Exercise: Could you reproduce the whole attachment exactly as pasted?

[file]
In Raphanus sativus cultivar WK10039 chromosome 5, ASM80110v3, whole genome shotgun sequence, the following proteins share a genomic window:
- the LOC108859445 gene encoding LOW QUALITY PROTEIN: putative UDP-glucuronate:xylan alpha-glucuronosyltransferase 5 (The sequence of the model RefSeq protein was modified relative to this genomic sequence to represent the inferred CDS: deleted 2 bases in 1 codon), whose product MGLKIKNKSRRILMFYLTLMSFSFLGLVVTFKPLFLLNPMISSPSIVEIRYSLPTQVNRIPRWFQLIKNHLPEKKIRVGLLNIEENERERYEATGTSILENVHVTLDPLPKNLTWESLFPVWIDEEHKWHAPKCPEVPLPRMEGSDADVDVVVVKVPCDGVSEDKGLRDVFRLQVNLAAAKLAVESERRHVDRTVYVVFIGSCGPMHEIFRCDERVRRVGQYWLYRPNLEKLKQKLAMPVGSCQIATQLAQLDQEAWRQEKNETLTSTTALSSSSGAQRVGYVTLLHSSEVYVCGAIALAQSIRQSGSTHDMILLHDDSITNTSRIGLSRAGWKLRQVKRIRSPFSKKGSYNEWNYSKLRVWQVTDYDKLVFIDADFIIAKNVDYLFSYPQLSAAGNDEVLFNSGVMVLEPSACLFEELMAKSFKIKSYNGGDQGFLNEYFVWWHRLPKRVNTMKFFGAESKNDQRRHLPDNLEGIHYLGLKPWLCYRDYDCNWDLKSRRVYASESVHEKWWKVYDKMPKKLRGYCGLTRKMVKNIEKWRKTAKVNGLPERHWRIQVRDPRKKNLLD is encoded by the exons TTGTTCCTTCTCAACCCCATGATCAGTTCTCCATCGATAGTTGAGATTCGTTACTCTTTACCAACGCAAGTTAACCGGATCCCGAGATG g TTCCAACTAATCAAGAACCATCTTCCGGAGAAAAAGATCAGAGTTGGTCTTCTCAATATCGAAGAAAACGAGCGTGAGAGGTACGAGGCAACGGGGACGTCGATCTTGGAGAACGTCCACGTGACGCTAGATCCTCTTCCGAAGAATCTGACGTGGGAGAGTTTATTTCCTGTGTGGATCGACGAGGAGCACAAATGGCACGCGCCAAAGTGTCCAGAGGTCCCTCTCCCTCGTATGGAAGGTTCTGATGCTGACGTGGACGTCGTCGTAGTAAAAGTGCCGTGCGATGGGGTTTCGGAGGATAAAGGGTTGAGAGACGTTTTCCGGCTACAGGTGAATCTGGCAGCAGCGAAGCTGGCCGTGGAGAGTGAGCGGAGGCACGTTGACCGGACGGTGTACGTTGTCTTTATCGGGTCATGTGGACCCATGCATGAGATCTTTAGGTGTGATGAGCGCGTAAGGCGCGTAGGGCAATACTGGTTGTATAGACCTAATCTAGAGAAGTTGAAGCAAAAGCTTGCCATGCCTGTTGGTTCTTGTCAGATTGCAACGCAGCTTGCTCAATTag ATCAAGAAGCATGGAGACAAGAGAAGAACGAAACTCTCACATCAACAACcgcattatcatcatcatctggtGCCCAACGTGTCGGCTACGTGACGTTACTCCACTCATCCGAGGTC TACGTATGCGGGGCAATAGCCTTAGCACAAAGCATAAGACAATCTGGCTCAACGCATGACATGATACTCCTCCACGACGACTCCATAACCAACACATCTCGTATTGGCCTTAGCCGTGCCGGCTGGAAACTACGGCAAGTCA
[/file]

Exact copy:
In Raphanus sativus cultivar WK10039 chromosome 5, ASM80110v3, whole genome shotgun sequence, the following proteins share a genomic window:
- the LOC108859445 gene encoding LOW QUALITY PROTEIN: putative UDP-glucuronate:xylan alpha-glucuronosyltransferase 5 (The sequence of the model RefSeq protein was modified relative to this genomic sequence to represent the inferred CDS: deleted 2 bases in 1 codon), whose product MGLKIKNKSRRILMFYLTLMSFSFLGLVVTFKPLFLLNPMISSPSIVEIRYSLPTQVNRIPRWFQLIKNHLPEKKIRVGLLNIEENERERYEATGTSILENVHVTLDPLPKNLTWESLFPVWIDEEHKWHAPKCPEVPLPRMEGSDADVDVVVVKVPCDGVSEDKGLRDVFRLQVNLAAAKLAVESERRHVDRTVYVVFIGSCGPMHEIFRCDERVRRVGQYWLYRPNLEKLKQKLAMPVGSCQIATQLAQLDQEAWRQEKNETLTSTTALSSSSGAQRVGYVTLLHSSEVYVCGAIALAQSIRQSGSTHDMILLHDDSITNTSRIGLSRAGWKLRQVKRIRSPFSKKGSYNEWNYSKLRVWQVTDYDKLVFIDADFIIAKNVDYLFSYPQLSAAGNDEVLFNSGVMVLEPSACLFEELMAKSFKIKSYNGGDQGFLNEYFVWWHRLPKRVNTMKFFGAESKNDQRRHLPDNLEGIHYLGLKPWLCYRDYDCNWDLKSRRVYASESVHEKWWKVYDKMPKKLRGYCGLTRKMVKNIEKWRKTAKVNGLPERHWRIQVRDPRKKNLLD is encoded by the exons TTGTTCCTTCTCAACCCCATGATCAGTTCTCCATCGATAGTTGAGATTCGTTACTCTTTACCAACGCAAGTTAACCGGATCCCGAGATG g TTCCAACTAATCAAGAACCATCTTCCGGAGAAAAAGATCAGAGTTGGTCTTCTCAATATCGAAGAAAACGAGCGTGAGAGGTACGAGGCAACGGGGACGTCGATCTTGGAGAACGTCCACGTGACGCTAGATCCTCTTCCGAAGAATCTGACGTGGGAGAGTTTATTTCCTGTGTGGATCGACGAGGAGCACAAATGGCACGCGCCAAAGTGTCCAGAGGTCCCTCTCCCTCGTATGGAAGGTTCTGATGCTGACGTGGACGTCGTCGTAGTAAAAGTGCCGTGCGATGGGGTTTCGGAGGATAAAGGGTTGAGAGACGTTTTCCGGCTACAGGTGAATCTGGCAGCAGCGAAGCTGGCCGTGGAGAGTGAGCGGAGGCACGTTGACCGGACGGTGTACGTTGTCTTTATCGGGTCATGTGGACCCATGCATGAGATCTTTAGGTGTGATGAGCGCGTAAGGCGCGTAGGGCAATACTGGTTGTATAGACCTAATCTAGAGAAGTTGAAGCAAAAGCTTGCCATGCCTGTTGGTTCTTGTCAGATTGCAACGCAGCTTGCTCAATTag ATCAAGAAGCATGGAGACAAGAGAAGAACGAAACTCTCACATCAACAACcgcattatcatcatcatctggtGCCCAACGTGTCGGCTACGTGACGTTACTCCACTCATCCGAGGTC TACGTATGCGGGGCAATAGCCTTAGCACAAAGCATAAGACAATCTGGCTCAACGCATGACATGATACTCCTCCACGACGACTCCATAACCAACACATCTCGTATTGGCCTTAGCCGTGCCGGCTGGAAACTACGGCAAGTCA